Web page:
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A retrospective cohort study investigating the impact of maternal pre-pregnancy body mass index on paediatric health service utilization

Currie L, Fell DB, Hawken S, Potter B, Coyle D, Wen SW, Walker M, Gaudet L. J Obstet Gynaecol Can. 2021; May 21 [Epub ahead of print]. DOI: https://doi.org/10.1016/j.jogc.2021.04.017


Objective — Maternal weight during pregnancy impacts the health of both mother and baby. This project investigated associations between maternal pre-pregnancy body mass index (BMI) and the child's future health service utilization.

Methods — The study population comprised all women who delivered a singleton, live infant in Ontario between 2012 and 2014, and was assembled from data contained in the provincial birth registry. Health service utilization in the 24 months following birth was examined by linking data from the registry with other provincial health administrative databases housed at ICES.

Results — A total of 258 005 records were available for analysis. After adjusting for infant sex and maternal age, smoking status, income quintile, and pre-existing or gestational diabetes or hypertension, children born to mothers who were overweight or had obesity prior to pregnancy had increased rates of hospitalization (overweight adjusted incidence rate ratio [aIRR] 1.09, 95% confidence interval [CI] 1.06–1.12; obesity aIRR 1.20, 95% CI 1.17–1.24), physician visits (overweight aIRR 1.03, 95% CI 1.03–1.04; obesity aIRR 1.05, 95% CI 1.04–1.05) and emergency department visits (overweight aIRR 1.12, 95% CI 1.10–1.13; obesity aIRR 1.27, 95% CI 1.25–1.29) than infants born to mothers with normal pre-pregnancy BMI.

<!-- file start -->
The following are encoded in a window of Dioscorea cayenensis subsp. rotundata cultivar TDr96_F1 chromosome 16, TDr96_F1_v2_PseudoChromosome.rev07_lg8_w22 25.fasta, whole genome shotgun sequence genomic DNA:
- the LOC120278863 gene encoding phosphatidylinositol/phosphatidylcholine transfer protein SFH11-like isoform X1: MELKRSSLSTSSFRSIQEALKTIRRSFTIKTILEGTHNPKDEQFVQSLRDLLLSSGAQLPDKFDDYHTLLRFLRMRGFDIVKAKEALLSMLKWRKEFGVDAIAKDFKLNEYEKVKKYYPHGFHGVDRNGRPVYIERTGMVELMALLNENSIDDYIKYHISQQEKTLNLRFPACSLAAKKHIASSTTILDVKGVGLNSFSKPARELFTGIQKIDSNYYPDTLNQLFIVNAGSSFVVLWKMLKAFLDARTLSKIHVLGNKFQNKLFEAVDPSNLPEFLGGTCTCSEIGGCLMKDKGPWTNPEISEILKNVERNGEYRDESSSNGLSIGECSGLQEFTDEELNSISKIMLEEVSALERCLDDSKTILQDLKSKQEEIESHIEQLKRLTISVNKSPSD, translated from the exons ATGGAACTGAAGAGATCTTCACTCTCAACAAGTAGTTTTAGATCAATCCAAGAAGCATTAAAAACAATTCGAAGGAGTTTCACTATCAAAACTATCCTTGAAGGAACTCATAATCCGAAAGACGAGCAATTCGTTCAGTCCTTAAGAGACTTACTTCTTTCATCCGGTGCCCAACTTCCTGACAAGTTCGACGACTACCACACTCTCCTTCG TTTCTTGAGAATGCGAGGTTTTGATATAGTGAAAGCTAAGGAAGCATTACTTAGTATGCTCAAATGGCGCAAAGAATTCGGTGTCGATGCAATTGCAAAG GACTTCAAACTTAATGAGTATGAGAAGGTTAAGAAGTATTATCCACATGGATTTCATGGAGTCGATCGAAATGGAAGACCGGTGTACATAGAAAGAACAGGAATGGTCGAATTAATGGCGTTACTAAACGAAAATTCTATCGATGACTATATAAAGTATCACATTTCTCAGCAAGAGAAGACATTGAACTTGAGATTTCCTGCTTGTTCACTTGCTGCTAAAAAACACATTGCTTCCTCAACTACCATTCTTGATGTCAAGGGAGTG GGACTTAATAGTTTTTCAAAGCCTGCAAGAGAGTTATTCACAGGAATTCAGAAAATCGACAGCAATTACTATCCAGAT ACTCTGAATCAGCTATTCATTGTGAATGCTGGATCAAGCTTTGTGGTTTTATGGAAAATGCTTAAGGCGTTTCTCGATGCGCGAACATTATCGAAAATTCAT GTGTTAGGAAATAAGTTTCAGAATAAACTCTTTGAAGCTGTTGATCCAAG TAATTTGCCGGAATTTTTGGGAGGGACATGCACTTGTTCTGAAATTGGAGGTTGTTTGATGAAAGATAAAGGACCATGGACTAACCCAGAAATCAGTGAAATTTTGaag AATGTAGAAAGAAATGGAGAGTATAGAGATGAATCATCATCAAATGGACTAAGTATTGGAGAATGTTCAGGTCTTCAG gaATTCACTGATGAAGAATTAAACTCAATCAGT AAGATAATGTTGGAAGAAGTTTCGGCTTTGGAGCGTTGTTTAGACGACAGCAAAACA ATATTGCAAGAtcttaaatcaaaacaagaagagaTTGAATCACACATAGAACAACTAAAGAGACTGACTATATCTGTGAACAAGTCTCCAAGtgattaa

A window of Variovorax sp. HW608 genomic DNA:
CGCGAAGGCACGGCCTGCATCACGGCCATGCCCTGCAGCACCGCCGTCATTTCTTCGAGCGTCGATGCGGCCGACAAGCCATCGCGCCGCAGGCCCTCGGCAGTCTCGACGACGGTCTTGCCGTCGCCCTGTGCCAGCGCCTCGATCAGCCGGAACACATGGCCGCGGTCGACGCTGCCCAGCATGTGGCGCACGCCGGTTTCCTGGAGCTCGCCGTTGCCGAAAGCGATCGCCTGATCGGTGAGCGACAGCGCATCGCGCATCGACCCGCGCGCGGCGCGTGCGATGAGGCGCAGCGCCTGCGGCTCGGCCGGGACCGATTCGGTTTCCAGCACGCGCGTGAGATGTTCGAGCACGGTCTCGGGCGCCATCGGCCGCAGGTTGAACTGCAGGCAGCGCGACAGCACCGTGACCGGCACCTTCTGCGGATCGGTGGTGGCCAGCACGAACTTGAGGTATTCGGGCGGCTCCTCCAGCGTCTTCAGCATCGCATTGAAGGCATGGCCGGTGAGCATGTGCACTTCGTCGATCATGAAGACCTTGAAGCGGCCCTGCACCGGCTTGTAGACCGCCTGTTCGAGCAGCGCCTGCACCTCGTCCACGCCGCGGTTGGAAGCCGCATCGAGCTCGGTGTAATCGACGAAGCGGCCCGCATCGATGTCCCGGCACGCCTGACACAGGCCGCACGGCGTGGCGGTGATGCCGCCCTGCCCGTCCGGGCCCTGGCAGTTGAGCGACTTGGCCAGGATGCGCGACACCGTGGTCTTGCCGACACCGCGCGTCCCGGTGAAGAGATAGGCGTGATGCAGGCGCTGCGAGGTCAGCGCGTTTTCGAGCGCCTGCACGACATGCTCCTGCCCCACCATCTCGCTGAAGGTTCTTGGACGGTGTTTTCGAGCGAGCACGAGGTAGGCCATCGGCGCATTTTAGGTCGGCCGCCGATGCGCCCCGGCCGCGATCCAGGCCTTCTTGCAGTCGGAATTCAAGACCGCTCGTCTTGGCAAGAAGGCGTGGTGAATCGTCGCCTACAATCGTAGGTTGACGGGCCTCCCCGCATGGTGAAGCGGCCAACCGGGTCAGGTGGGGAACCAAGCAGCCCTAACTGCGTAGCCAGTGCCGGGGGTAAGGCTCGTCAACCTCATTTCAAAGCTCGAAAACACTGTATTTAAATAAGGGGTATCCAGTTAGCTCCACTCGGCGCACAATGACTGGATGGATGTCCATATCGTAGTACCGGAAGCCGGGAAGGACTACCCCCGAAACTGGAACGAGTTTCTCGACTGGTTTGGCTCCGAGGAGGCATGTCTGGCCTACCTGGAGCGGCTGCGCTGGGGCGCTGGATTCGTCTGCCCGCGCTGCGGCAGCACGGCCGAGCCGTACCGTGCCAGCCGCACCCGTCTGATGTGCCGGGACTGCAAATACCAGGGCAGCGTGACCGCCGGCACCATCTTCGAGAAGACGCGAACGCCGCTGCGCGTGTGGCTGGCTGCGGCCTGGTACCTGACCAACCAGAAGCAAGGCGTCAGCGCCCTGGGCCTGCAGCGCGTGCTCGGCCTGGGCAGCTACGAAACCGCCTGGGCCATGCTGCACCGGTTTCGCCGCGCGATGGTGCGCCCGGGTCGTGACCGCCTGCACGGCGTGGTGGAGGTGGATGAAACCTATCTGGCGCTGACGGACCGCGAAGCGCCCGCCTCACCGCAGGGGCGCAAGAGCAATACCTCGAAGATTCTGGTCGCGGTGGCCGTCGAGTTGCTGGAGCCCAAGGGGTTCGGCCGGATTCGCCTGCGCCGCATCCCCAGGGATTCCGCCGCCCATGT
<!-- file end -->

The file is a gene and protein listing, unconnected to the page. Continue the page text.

Conclusion — Excess maternal weight was associated with greater pediatric health service utilization. Rates of health service utilization appeared to increase with maternal pre-pregnancy BMI. Future study of the reasons behind this increase may allow for early education, diagnosis, and intervention in this at-risk population.

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